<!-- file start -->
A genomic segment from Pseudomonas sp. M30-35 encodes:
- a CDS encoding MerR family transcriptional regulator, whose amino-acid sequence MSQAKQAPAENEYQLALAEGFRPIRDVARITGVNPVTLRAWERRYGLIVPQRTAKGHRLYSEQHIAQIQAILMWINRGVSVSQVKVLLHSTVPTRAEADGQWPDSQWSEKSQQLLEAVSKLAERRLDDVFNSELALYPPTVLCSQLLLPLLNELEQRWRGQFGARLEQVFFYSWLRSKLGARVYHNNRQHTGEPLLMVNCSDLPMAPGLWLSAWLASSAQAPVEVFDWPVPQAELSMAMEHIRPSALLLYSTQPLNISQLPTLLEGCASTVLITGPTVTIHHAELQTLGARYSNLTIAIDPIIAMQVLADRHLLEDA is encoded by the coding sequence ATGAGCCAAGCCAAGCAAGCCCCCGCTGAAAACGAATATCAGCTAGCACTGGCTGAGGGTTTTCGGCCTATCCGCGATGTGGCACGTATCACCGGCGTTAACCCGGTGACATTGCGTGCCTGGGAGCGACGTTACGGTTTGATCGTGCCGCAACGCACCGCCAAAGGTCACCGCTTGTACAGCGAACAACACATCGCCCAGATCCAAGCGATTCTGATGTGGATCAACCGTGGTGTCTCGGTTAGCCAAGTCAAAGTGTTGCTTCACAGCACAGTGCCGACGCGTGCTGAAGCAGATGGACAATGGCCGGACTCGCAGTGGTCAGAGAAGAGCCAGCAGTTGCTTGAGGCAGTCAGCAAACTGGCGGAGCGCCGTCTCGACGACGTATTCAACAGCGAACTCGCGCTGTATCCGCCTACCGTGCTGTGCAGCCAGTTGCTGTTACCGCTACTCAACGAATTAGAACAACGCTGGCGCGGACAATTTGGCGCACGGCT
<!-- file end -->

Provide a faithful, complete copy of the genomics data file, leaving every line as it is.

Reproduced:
A genomic segment from Pseudomonas sp. M30-35 encodes:
- a CDS encoding MerR family transcriptional regulator, whose amino-acid sequence MSQAKQAPAENEYQLALAEGFRPIRDVARITGVNPVTLRAWERRYGLIVPQRTAKGHRLYSEQHIAQIQAILMWINRGVSVSQVKVLLHSTVPTRAEADGQWPDSQWSEKSQQLLEAVSKLAERRLDDVFNSELALYPPTVLCSQLLLPLLNELEQRWRGQFGARLEQVFFYSWLRSKLGARVYHNNRQHTGEPLLMVNCSDLPMAPGLWLSAWLASSAQAPVEVFDWPVPQAELSMAMEHIRPSALLLYSTQPLNISQLPTLLEGCASTVLITGPTVTIHHAELQTLGARYSNLTIAIDPIIAMQVLADRHLLEDA is encoded by the coding sequence ATGAGCCAAGCCAAGCAAGCCCCCGCTGAAAACGAATATCAGCTAGCACTGGCTGAGGGTTTTCGGCCTATCCGCGATGTGGCACGTATCACCGGCGTTAACCCGGTGACATTGCGTGCCTGGGAGCGACGTTACGGTTTGATCGTGCCGCAACGCACCGCCAAAGGTCACCGCTTGTACAGCGAACAACACATCGCCCAGATCCAAGCGATTCTGATGTGGATCAACCGTGGTGTCTCGGTTAGCCAAGTCAAAGTGTTGCTTCACAGCACAGTGCCGACGCGTGCTGAAGCAGATGGACAATGGCCGGACTCGCAGTGGTCAGAGAAGAGCCAGCAGTTGCTTGAGGCAGTCAGCAAACTGGCGGAGCGCCGTCTCGACGACGTATTCAACAGCGAACTCGCGCTGTATCCGCCTACCGTGCTGTGCAGCCAGTTGCTGTTACCGCTACTCAACGAATTAGAACAACGCTGGCGCGGACAATTTGGCGCACGGCT